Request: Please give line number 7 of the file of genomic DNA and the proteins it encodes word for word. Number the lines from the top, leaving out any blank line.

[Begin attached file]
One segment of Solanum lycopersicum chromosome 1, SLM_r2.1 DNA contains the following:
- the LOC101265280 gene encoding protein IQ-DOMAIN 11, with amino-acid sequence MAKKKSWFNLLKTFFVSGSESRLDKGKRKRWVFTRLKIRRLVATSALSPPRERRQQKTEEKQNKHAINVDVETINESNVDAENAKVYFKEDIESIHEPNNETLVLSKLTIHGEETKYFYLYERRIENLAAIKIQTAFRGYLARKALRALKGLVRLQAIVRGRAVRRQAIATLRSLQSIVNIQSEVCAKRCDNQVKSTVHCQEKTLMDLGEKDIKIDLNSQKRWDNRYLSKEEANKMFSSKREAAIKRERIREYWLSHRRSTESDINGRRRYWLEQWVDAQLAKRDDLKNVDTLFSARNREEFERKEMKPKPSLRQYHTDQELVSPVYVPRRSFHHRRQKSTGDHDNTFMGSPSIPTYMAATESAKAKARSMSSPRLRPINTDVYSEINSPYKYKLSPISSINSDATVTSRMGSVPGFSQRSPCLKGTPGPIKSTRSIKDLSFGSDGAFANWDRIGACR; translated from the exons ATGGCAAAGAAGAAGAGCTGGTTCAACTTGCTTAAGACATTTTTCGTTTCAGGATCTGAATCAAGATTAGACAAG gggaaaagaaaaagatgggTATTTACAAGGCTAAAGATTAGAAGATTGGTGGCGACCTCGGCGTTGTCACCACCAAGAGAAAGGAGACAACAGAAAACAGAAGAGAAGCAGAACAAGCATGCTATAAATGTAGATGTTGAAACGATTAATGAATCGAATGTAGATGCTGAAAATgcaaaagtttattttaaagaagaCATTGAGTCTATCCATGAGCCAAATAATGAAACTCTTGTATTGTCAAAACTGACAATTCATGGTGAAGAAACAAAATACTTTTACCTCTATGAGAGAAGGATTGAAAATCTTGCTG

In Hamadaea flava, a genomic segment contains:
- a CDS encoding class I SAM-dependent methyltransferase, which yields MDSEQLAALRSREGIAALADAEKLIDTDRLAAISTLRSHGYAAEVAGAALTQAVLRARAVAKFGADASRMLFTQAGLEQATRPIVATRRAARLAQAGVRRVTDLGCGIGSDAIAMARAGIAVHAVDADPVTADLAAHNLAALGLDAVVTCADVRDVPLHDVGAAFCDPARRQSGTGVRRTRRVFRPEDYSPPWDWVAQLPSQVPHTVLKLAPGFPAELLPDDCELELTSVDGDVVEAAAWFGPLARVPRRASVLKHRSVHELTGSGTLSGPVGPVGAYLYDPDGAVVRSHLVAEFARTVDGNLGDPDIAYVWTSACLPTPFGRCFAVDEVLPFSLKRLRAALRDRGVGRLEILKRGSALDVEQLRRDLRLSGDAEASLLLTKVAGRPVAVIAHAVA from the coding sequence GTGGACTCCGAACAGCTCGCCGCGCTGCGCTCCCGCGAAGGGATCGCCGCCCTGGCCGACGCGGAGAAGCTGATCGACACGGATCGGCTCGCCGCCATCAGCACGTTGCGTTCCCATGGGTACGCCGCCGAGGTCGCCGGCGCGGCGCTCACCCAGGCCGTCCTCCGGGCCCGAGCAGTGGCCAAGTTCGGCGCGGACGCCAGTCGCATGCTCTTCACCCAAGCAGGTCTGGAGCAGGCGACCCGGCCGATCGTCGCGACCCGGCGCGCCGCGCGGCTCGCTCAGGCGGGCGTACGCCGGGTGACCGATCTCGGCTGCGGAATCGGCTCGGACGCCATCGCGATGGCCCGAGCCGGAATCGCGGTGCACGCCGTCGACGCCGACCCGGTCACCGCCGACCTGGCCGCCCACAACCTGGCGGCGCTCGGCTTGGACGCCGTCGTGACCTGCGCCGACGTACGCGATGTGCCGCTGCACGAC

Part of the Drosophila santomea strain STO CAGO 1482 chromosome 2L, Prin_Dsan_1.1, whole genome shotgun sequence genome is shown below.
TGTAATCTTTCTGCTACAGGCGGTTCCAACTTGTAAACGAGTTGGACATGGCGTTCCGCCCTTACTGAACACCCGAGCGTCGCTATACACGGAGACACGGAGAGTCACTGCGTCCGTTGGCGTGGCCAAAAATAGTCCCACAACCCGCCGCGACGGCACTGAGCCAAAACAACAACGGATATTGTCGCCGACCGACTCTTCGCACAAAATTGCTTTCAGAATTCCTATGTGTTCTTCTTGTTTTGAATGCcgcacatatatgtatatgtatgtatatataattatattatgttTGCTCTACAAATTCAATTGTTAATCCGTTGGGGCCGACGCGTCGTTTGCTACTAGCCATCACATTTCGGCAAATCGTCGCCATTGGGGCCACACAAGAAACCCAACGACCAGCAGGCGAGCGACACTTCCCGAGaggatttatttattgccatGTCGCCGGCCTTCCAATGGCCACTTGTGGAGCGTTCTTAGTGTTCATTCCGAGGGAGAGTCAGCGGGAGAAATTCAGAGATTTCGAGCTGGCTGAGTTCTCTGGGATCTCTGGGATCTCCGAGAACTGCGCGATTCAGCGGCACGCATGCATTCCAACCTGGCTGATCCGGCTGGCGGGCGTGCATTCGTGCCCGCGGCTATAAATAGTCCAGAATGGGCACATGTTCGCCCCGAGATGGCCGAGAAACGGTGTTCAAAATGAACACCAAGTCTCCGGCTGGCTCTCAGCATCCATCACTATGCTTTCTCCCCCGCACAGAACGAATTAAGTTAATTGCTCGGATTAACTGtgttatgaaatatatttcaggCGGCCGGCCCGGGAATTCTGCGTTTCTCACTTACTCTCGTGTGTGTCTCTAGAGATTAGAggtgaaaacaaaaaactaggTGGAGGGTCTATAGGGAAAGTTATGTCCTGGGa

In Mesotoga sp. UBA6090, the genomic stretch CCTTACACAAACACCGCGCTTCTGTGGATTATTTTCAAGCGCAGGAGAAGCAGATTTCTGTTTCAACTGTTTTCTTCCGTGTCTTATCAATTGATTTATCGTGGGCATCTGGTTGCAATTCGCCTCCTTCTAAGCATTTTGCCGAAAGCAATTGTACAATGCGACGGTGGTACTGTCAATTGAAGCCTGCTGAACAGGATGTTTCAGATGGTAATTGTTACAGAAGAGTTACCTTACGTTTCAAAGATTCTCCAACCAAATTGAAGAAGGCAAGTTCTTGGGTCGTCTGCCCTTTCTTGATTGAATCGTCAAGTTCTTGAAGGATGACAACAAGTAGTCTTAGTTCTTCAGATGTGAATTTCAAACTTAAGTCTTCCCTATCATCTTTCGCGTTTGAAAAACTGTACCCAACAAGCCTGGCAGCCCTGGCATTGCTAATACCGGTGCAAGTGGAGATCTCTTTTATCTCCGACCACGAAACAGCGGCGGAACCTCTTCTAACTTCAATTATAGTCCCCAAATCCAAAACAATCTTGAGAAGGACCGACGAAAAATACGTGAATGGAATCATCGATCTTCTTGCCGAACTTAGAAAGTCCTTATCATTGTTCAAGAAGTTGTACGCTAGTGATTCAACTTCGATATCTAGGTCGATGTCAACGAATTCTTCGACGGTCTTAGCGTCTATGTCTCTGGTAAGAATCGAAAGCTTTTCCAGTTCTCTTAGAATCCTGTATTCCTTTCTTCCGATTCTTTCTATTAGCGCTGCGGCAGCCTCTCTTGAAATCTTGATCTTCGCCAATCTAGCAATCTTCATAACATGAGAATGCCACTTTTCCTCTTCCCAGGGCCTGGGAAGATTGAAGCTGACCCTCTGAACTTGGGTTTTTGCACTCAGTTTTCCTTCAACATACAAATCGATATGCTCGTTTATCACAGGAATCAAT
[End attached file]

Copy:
In Mesotoga sp. UBA6090, the genomic stretch CCTTACACAAACACCGCGCTTCTGTGGATTATTTTCAAGCGCAGGAGAAGCAGATTTCTGTTTCAACTGTTTTCTTCCGTGTCTTATCAATTGATTTATCGTGGGCATCTGGTTGCAATTCGCCTCCTTCTAAGCATTTTGCCGAAAGCAATTGTACAATGCGACGGTGGTACTGTCAATTGAAGCCTGCTGAACAGGATGTTTCAGATGGTAATTGTTACAGAAGAGTTACCTTACGTTTCAAAGATTCTCCAACCAAATTGAAGAAGGCAAGTTCTTGGGTCGTCTGCCCTTTCTTGATTGAATCGTCAAGTTCTTGAAGGATGACAACAAGTAGTCTTAGTTCTTCAGATGTGAATTTCAAACTTAAGTCTTCCCTATCATCTTTCGCGTTTGAAAAACTGTACCCAACAAGCCTGGCAGCCCTGGCATTGCTAATACCGGTGCAAGTGGAGATCTCTTTTATCTCCGACCACGAAACAGCGGCGGAACCTCTTCTAACTTCAATTATAGTCCCCAAATCCAAAACAATCTTGAGAAGGACCGACGAAAAATACGTGAATGGAATCATCGATCTTCTTGCCGAACTTAGAAAGTCCTTATCATTGTTCAAGAAGTTGTACGCTAGTGATTCAACTTCGATATCTAGGTCGATGTCAACGAATTCTTCGACGGTCTTAGCGTCTATGTCTCTGGTAAGAATCGAAAGCTTTTCCAGTTCTCTTAGAATCCTGTATTCCTTTCTTCCGATTCTTTCTATTAGCGCTGCGGCAGCCTCTCTTGAAATCTTGATCTTCGCCAATCTAGCAATCTTCATAACATGAGAATGCCACTTTTCCTCTTCCCAGGGCCTGGGAAGATTGAAGCTGACCCTCTGAACTTGGGTTTTTGCACTCAGTTTTCCTTCAACATACAAATCGATATGCTCGTTTATCACAGGAATCAAT